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What is life? A fighting

In heart and brain with trolls.

Poetry? That means writing

Doomsday accounts of our souls.

Ibsen

Munch The Sun

And speaking of the Donmar, I saw A Doll’s House there the other night and am now seriously considering to go and see it again. Not because it was superb or mind-blowing or anything extraordinary; it was good, no more, no less. But what struck me as as I was watching it, was how timely this new version of the play arrived onto the London stage. The setting is moved to early 20th century London and the bank is replaced by the British Cabinet, raising the stakes considerably when it comes to the characters of Torvald and Krogstad (or Thomas and Kelman as they have been re-named). This new story coincides so extremely well with these recent expenses scandals surrounding the MP’s that the whole thing seemed rather like a parody of current ministerial  fuck-ups. I don’t know how else to explain why people laughed at such heart-wrenching moments like when Nora is told the children will take after her moral baseness.  It’ just not on. Although, much of my annoyance with the adaptation was probably aimed more at myself over the fact that I couldn’t really point out when or how much the dialogue deviated from the original. So now I have a copy of Zinnie Harris’ play script to compare with Ibsen’s (geek-warning here, but to my defense it has to do with my dissertation. I think. ).

I had been a little scared about having Nora played by Gillian Anderson, as I thought I would (at the best) sit through most of the performance, hyperventilating, thinking ‘it’s Scully, it’s Scully, it’s Scully’. Unfounded fears it turns out as she was absolutely brilliant and I did not think Scully for one second, not even Gillian Anderson, only N o r a. I guess that’s why they call it acting.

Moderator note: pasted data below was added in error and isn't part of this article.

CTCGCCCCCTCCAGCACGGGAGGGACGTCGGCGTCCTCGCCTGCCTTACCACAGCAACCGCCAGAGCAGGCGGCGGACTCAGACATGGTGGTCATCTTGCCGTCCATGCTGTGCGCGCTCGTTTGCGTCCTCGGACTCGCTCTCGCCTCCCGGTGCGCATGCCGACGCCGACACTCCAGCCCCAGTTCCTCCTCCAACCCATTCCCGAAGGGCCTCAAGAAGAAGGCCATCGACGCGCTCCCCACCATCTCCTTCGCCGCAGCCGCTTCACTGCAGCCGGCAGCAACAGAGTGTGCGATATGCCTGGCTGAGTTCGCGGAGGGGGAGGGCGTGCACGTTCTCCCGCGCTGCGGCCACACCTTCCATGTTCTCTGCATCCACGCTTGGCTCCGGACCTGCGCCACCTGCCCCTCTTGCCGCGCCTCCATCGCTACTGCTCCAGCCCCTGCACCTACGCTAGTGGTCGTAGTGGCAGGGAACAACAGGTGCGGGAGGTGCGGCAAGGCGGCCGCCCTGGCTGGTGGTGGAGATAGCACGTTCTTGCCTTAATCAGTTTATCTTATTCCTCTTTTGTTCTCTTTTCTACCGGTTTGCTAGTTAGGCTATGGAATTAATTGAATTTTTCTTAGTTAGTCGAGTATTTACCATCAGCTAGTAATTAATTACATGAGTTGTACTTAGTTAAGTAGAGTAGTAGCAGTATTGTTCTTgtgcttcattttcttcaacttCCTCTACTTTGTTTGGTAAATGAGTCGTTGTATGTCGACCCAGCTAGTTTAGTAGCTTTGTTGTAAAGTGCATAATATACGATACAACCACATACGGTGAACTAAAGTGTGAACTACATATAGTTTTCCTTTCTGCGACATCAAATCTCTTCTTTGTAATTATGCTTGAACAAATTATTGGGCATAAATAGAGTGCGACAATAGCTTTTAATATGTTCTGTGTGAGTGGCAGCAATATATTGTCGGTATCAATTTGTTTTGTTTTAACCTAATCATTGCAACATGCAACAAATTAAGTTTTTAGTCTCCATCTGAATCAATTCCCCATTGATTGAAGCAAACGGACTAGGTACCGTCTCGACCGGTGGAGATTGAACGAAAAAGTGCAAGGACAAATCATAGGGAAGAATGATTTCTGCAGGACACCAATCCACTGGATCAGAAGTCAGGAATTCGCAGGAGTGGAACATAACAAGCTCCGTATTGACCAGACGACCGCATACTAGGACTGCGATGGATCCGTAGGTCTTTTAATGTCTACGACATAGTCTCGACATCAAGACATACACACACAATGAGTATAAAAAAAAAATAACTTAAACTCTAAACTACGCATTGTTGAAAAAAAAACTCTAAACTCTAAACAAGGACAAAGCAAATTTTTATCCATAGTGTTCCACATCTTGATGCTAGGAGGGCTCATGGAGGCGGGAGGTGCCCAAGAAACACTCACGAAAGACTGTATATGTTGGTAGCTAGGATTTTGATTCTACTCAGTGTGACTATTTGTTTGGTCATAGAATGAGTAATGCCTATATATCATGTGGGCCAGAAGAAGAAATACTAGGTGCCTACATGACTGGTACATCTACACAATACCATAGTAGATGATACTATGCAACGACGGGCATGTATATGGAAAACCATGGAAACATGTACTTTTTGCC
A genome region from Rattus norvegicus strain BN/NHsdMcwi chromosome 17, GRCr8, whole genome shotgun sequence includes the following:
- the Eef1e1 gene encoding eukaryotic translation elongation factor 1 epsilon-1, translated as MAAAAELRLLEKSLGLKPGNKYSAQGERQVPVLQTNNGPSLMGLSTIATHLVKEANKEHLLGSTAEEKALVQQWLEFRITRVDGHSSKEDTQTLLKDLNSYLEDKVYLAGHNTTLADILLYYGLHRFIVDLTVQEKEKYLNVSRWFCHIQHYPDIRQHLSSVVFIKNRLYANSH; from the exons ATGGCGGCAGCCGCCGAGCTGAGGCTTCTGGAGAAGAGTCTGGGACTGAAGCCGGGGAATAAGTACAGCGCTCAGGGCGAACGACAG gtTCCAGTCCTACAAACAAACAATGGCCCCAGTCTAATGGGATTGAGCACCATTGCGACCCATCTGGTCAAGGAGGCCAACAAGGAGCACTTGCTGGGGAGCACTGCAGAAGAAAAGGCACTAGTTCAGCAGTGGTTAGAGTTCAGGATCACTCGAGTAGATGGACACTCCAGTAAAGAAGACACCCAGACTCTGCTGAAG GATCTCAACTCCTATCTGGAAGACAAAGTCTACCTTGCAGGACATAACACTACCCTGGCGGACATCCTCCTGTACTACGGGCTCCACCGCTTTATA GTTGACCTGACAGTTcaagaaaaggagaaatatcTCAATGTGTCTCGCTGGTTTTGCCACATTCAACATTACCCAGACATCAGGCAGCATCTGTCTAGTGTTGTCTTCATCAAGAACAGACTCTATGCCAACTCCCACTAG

I had similar doubts about Ian McKellen and Patrick Stewart in Waiting for Godot. Also unnecessary it turns out for two reasons; firstly, I was sitting so far away I could barely make out who was who anyway. Secondly, thinking ‘it’s Gandalf, it’s Gandalf’ was kind of the only thing that I could focus on as the whole Beckett experience had been lost along the way of production. Perhaps somewhere in the process of making flashy websites and pulling mainstream audience with the promise of the two X-men actors on stage together. I’m not saying it was bad acting, it was just bad Beckett.

Anyway, this was how pretty Thomas and Nora Vaughan looked. Velvet and mesh..me like.

a doll's house

Toby Stephen and Gillian Anderson in A Doll’s House (picture from BBC).

on twitter

  • RT @artinsociety: Albrecht Dürer died #OTD 1528, almost 500 years ago, but his studies of animals and bugs live on ~ here’s his finely-obse… 1 year ago
  • RT @TheSyriaCmpgn: These photos show the devastating conditions Syrian refugees are facing in Lebanon after a brutal storm left their tents… 1 year ago
  • RT @jeremycorbyn: I, Daniel Blake will be shown on TV for the first time, tonight at 9.45pm on BBC 2. It shows the human cost of this Tory… 1 year ago

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